Thursday, 29 January 2004

Try the new pachyderm size

At one time, I remember, it was all quite simple. You just picked up a packet of cereal or bar of soap, or whatever it was, and if you proposed breakfasting or washing in a really big way you chose a large packet of cereal or a large bar of soap.

Then some bright young man in advertising realised that this was no way to sell things, and the Monster Size was born. I had always had the impression that monster was a noun, but presumably the idea of a monstrous bar of soap has undesirable associations, suggesting a huge, evil, Quatermass sort of thing with warts, bursting out of its packet and overcoming everybody with its carbolic miasma. This is definitely not what the public wants when it buys a bar of soap, so Monster Size it has to be.
Since then the position has deteriorated further. Nowadays, practically anything consumable – disinfectant, cigarettes, indigestion powder and so on – comes to us in sizes named in such a way that comparison is impossible without looking for some 6-point type that says 120g or whatever.

When I was quite young I had worked out the exact significance of Large Sizes. They were, I realised, different from Small Sizes because there was more in them; in short, they were bigger. When I reached the age of economic awareness I also came to understand that they cost more, and yet, in a way, less.

This knowledge stood me in very good stead for many years but is now quite useless. I simply have no idea whether the Family size or the Economy Size is the one to go for. I know that the Jumbo Size must be pretty big, but how does it compare with the New Double Size? To make matters worse, the good old Small Size seems to be fighting a losing battle against the Trial, Handy and Pocket Sizes.

The development of the idea, it seems to me, has gone quite far enough. The trouble is, the possibilities are by no means exhausted. No manufacturer, as far as we know, has yet introduced a Goliath Size, a Grand Canyon Size, or a Czar of All The Russias Size. And, if my unpractised brain can toss these out, how many hundreds more will the bright young men in advertising produce? Trying to keep track of them is a Man-Sized problem.

Monday, 26 January 2004

Sheep and computers

My son co-produced The Graduate in the West End a few years ago and when I was checking the net for reviews of the Jerry Hall recast I came across one in Spanish. Google provided a computer translation:

Critical did pebre to model Jerry Hall after their theater debut.
No matter how hard empiluchó, the ex- ones of Mick Jagger did not convince to the critical with its performance. The American supermodel Jerry Hall dazzled to the British theater critical with its beauty, but most of them it was than contented less with his performance in "the graduated one". "you do not let your work regulate, Jerry", it said the newspaper to him Daily Telegraph after assumeing the role of Mrs. Robinson carried out in the cinema by Anne Bancroft in 1967 and in the London theater by Kathleen east Turner soon year. Hall took off everything for a scene in which it must appear naked in the shining night of debut, made Tuesday. In order to support moral to him, in this occasion they attended its ex-husband, Mick Jagger, and its son James, of 14 years. In spite of the critics of the press, the producer Sacha Brooks was of very good spirit the morning of Wednesday.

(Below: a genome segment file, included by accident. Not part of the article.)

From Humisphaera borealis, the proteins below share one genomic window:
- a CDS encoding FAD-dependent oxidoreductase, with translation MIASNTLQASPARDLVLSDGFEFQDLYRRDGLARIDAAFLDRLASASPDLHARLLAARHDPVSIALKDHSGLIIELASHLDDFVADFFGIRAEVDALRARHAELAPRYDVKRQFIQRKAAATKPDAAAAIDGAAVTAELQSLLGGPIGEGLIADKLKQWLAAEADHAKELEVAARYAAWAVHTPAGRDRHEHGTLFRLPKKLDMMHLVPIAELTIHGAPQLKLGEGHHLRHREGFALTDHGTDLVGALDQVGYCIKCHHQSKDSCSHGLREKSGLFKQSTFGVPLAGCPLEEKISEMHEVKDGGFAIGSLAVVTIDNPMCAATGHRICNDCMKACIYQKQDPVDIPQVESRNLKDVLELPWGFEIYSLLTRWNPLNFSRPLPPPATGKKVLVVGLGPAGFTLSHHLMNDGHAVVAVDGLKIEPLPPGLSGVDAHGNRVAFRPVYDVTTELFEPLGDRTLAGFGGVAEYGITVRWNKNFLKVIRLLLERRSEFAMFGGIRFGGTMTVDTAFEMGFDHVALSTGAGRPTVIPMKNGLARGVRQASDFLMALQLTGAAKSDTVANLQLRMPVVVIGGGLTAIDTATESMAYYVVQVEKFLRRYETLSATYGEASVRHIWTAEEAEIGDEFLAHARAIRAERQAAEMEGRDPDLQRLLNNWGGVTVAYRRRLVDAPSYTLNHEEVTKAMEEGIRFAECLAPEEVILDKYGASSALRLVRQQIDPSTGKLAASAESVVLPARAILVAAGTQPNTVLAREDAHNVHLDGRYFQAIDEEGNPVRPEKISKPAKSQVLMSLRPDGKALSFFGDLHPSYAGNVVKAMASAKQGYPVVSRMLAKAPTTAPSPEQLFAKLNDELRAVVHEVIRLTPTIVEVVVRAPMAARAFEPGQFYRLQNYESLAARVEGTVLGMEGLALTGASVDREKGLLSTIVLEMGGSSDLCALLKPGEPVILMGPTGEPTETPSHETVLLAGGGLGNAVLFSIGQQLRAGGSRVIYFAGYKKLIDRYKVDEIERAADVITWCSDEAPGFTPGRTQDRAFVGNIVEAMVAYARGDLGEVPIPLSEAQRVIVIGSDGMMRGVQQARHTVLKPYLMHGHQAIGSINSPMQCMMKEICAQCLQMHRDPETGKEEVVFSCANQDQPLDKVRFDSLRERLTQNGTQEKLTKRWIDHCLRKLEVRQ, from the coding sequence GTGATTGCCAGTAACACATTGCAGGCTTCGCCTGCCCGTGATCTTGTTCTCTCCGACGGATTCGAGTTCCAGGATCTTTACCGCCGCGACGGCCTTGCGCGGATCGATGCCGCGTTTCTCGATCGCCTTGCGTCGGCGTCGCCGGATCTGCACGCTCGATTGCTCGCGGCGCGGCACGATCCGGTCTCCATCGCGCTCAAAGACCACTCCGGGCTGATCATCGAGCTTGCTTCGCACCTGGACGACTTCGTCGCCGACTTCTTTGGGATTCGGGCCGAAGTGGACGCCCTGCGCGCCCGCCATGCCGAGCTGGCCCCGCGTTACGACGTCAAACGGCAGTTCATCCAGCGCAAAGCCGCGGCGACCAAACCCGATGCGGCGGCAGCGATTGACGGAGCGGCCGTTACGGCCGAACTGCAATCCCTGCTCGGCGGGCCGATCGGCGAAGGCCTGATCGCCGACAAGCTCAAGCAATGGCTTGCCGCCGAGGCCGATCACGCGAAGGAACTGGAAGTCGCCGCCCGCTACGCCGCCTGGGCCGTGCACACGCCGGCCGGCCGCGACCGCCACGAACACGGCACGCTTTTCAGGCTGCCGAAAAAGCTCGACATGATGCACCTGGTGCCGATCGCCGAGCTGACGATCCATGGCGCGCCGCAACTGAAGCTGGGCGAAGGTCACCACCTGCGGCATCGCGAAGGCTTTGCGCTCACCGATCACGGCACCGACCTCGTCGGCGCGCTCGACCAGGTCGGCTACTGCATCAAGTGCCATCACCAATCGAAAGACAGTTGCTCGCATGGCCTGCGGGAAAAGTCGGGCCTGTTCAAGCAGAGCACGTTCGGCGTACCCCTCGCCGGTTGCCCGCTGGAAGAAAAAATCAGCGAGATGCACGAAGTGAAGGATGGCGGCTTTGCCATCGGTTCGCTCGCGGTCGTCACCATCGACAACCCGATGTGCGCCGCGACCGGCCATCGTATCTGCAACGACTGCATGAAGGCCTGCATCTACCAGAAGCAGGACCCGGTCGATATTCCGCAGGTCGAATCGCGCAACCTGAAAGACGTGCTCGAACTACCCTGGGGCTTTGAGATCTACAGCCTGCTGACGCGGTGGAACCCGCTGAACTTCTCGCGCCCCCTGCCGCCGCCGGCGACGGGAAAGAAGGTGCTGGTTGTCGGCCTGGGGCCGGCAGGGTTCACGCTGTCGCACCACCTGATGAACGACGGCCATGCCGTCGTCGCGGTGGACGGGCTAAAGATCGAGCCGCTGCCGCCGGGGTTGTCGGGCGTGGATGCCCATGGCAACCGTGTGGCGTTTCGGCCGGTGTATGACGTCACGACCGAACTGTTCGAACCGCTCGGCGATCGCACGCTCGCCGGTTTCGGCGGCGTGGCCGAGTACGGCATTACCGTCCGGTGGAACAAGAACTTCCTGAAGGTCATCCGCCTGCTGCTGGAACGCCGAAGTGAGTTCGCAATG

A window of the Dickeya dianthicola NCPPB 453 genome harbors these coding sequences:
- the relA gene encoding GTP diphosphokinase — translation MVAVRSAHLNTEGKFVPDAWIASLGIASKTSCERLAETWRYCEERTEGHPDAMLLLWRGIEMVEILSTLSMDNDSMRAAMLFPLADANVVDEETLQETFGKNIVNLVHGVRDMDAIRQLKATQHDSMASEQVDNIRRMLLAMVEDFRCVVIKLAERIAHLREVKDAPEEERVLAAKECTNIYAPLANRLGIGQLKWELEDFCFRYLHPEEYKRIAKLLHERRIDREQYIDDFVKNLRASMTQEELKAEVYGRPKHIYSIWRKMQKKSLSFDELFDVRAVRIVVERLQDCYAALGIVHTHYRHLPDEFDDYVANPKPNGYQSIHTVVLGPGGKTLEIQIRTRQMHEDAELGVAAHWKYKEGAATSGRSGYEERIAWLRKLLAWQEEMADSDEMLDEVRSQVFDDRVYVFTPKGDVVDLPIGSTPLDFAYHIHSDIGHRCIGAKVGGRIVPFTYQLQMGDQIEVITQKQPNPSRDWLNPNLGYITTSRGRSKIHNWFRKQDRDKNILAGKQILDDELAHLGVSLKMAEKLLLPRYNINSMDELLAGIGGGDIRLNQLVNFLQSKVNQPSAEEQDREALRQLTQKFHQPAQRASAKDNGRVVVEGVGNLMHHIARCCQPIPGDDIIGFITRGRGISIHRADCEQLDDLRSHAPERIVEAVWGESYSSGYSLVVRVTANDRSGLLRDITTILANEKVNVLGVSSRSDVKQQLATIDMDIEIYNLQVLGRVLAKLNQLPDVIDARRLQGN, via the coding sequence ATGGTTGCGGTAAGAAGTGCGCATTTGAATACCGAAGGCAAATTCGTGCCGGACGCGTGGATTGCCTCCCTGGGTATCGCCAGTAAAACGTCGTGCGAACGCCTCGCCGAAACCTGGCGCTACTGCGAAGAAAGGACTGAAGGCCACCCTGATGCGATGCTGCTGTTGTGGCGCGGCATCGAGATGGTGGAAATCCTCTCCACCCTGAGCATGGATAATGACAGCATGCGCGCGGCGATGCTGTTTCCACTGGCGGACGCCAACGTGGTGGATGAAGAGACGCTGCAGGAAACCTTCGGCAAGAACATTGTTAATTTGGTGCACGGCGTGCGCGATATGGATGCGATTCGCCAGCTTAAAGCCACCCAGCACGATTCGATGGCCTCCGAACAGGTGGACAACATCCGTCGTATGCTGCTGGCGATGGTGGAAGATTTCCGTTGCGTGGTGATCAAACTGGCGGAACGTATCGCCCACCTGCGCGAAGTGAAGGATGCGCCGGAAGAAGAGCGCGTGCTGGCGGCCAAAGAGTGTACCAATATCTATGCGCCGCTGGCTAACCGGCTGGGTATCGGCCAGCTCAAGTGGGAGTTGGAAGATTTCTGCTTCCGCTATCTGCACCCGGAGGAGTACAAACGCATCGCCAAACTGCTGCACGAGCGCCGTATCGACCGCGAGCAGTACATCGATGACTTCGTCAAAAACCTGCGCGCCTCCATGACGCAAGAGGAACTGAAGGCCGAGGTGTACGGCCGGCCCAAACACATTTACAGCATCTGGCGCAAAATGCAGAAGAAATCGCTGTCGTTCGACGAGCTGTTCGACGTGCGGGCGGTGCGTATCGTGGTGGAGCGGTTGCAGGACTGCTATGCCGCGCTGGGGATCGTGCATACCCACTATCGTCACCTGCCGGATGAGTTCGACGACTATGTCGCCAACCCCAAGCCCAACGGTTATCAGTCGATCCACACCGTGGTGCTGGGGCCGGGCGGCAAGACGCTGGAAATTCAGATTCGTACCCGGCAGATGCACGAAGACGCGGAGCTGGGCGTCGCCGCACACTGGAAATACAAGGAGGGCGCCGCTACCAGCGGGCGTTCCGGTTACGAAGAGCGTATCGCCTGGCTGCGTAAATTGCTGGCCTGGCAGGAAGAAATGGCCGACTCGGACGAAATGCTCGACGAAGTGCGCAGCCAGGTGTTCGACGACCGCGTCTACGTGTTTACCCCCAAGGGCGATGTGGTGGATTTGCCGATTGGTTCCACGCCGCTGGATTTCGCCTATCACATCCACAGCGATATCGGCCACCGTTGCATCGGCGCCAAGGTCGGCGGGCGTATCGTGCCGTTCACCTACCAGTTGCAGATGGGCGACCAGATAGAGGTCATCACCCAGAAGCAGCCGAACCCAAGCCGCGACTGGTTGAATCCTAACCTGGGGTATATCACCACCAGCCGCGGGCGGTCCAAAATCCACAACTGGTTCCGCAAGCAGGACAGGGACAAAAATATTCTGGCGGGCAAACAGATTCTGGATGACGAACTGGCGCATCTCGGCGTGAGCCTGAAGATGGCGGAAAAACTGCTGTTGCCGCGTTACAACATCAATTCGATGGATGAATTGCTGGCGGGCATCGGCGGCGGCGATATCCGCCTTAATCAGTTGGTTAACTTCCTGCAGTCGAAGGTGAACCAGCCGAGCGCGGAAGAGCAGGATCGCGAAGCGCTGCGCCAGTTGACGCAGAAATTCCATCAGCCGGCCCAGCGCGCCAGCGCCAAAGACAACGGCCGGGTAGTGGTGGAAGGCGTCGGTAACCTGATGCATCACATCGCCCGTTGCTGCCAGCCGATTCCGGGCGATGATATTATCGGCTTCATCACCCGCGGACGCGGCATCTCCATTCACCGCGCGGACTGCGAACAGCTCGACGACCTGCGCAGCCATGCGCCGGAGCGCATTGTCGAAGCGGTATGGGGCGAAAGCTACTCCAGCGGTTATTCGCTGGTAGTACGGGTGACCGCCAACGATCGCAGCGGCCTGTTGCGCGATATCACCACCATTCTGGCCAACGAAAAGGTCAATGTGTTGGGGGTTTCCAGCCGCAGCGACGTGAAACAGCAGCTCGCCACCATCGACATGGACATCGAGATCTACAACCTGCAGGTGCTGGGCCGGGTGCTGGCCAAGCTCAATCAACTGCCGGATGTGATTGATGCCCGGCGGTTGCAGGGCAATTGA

So the computer gave "bellwether" for "leading lady". Brilliant!
There must be something about computers and sheep. We all know the one about the back translation from the Russian of "hydraulic ram" coming out as "water-sheep".

(This isn't Jerry Hall, it's Kathleen Turner, her predecessor as Mrs Robinson)

Friday, 16 January 2004

World class nosework

It has been reported in the papers once again that, as a publicity stunt, someone is attempting to push a peanut across London with his nose. This is commented upon as if nose-pushing small objects along were a newly-invented activity. Not a bit of it: many years ago Beachcomber regularly chronicled all the major contests organised by the Welsh Nasal Pea-Pushing Association.

But clearly the sport is nowadays in decline, when an amateur attempt at an simple urban run with an easily-nudgeable object makes news. Back in the thirties, such giants as Evans the Hearse and "Iron-Nostril" Balzarotti were fighting it out in rugged mountain terrain. Balzarotti's Snowdon record of two hundred and thirteen hours, four minutes and twelve seconds has never been challenged.

Thursday, 15 January 2004

Mrs C

Talking of names, I wonder how many people know that Dr Crippen's wife, before being Cora Turner and adopting the stage name Belle Elmore, had been born KUNIGUNDE MACKAMOTSKI

Wednesday, 14 January 2004

Screen name

While browsing through Halliwell's Who's Who in the Movies I came across the details of a "Dignified German character actor in Hollywood films" (actually he was Austrian) called GUSTAV VON SEYFFERTITZ. Now this is quietly amusing, but then, almost thrown away, there was the note that he acted under the name of G. BUTLER CLONBLOUGH.